2. Read the policies: I was in Ireland and went into a store called "Penny's". The store had a sign by the register stating their ethical policies and that they were committed to providing a fair wage and good working conditions to the people who made their products. It made me feel better about shopping there. And I was able to go back and read, in detail, their policies. And call me naive, but I tend to believe that if a company goes to all that effort to display their ethics and makes it a priority, they're trying to make things better. I certainly think its better than a company having NO ethical policy.

3. Ask them about the people who make the products. If the organization is invested in the people who make their products, they'll have stories, examples, and even names of the artisans. I used to work at a shop called "Go Fish" on the Marietta Square. We had pictures, names, and stories of artisans all around our shop, and could explain how our model worked to curious customers.

4. Do some research. If you come across some companies, research them online. Many times you can find news articles, reviews and opinions about the company or organization. That takes a bit of time but information is fairly easy to find.

5. Write a letter: If you're still curious and haven't been able to find information, write a letter to the customer service section of the store or company. My new friend Kristi recently did this with the grocery stores she shops at. Check out her blog to read the responses.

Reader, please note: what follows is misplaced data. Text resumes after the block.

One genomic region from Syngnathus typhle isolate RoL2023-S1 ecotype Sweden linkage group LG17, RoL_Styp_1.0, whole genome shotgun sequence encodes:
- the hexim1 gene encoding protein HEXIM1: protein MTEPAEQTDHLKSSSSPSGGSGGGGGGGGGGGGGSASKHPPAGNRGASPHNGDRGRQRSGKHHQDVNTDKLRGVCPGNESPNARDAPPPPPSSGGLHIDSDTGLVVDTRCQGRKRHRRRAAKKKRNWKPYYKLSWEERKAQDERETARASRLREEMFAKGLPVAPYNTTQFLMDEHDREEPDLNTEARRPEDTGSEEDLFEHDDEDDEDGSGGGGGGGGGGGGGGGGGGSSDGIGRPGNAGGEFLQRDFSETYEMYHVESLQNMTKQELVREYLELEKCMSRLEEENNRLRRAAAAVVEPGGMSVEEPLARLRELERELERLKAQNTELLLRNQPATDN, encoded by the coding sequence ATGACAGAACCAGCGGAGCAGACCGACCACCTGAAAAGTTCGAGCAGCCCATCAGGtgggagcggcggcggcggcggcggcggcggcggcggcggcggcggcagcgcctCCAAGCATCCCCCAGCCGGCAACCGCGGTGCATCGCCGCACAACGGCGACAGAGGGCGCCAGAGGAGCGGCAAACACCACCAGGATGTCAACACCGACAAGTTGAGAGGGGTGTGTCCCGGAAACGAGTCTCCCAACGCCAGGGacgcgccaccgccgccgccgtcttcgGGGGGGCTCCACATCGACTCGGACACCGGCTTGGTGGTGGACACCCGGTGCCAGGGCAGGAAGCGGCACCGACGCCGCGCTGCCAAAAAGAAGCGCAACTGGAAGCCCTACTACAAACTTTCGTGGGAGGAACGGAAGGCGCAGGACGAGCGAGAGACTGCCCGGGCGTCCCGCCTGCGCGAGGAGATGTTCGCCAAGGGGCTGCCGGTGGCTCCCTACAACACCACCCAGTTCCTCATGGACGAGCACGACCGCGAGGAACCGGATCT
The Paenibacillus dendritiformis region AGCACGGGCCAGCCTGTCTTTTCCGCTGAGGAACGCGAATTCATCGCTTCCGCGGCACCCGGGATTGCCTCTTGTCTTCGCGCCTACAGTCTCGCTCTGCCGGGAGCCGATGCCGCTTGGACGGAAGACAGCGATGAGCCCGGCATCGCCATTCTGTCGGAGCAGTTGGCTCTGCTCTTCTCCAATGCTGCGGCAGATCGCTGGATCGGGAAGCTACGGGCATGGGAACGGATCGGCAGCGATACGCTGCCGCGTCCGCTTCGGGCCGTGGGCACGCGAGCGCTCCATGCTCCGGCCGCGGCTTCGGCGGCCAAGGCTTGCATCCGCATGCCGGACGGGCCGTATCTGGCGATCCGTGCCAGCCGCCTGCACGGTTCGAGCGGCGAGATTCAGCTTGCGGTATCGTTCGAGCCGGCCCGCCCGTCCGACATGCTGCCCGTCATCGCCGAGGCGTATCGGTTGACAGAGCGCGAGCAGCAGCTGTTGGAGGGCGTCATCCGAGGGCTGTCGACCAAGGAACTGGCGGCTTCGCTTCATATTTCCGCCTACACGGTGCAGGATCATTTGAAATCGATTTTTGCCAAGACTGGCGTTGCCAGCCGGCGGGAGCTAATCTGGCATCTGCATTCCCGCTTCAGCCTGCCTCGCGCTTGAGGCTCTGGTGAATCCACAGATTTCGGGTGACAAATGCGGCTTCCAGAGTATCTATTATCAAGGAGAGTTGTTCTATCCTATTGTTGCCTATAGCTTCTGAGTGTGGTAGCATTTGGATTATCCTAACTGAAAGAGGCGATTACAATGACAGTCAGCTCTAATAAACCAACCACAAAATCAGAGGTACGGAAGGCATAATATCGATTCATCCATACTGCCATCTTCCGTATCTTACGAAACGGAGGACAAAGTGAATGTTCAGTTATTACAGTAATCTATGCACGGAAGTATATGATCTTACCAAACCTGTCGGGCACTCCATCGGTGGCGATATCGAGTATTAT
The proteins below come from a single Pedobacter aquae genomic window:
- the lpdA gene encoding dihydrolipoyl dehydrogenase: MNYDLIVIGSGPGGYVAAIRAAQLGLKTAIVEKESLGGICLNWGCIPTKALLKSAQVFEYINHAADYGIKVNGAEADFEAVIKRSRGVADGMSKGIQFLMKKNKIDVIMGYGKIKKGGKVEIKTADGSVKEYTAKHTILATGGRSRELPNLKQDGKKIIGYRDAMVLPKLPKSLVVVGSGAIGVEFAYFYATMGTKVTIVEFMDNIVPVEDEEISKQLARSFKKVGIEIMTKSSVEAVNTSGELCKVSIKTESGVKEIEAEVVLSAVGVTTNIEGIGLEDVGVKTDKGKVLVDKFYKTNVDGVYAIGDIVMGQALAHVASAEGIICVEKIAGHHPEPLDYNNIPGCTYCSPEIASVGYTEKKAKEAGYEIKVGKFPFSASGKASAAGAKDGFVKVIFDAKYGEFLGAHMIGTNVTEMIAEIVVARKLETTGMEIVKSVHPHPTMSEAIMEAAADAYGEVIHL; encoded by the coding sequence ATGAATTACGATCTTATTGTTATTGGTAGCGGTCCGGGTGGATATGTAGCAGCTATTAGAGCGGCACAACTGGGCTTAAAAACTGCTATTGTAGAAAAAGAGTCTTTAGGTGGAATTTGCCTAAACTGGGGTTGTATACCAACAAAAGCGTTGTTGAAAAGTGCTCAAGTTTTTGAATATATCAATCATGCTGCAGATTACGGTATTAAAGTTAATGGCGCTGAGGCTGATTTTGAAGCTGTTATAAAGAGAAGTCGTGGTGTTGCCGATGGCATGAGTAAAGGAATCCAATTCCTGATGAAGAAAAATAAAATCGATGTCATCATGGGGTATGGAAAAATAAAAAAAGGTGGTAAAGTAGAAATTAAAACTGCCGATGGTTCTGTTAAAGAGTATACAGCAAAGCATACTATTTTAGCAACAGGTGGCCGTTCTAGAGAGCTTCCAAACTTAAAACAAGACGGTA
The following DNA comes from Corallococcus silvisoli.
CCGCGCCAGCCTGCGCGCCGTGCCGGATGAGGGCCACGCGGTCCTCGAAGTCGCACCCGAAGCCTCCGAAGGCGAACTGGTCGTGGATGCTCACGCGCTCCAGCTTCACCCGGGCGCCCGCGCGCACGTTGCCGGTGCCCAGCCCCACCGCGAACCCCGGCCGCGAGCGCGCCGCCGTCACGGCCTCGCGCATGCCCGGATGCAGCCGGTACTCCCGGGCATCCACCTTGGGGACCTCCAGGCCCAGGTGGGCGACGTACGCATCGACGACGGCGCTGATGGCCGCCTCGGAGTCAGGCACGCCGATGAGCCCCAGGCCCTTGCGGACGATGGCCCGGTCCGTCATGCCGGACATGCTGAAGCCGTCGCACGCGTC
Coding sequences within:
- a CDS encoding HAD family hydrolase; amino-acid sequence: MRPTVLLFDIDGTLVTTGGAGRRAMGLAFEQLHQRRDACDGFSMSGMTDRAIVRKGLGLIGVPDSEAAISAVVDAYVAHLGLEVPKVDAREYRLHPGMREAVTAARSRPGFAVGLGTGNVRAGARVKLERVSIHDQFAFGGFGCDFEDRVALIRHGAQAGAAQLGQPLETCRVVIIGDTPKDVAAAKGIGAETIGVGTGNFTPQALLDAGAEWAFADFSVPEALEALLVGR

6. Check their grade. I posted about Free2Work last week. Check out Free2Work to see if the company has a grade. They've done a bunch of the legwork for you. And if the company doesn't have a grade, tweet Free2Work to see if they know anything. 

So there you have it. Six simple ways to do some investigating. And this summer, I'm going to do some of the investigating for you. I'll be using these methods before I post any organization on this blog. I've found some great organizations, and I'm excited to share them with you. Lots of good stuff coming soon!

Monday, July 2, 2012

{SCS} Free2Work

Good evening friends! I hope you are having a fantastic start to your fourth of July holiday week. I love this week, its an incredible reminder of how blessed and lucky we are to live in the United States. We are free to do so many different things. Freedom is one of the key values of our country. We are free to eat what we want, go where we want, do what we want. We are free to travel, free to make choices, and free to work to make a living.

Some people in our world, however, are not free to work. They are trapped in debt bondage or forced labor to make the products we use every day. Forgive me if I sound like a broken record, but this is the foundational reason for the {SCS} series this summer. People are in bondage, and we indirectly perpetuate that with our purchases. But we can do something to end it. We can do numerous things to end it.We have power in our purchasing. We have the choice, the freedom, to choose where we shop. And it is a lot easier to make positive choices that help end slavery than you may think.
Photo credit: www.free2work.org

Do you have an iPhone? Android phone? Then you can end slavery with your purchases by downloading an app: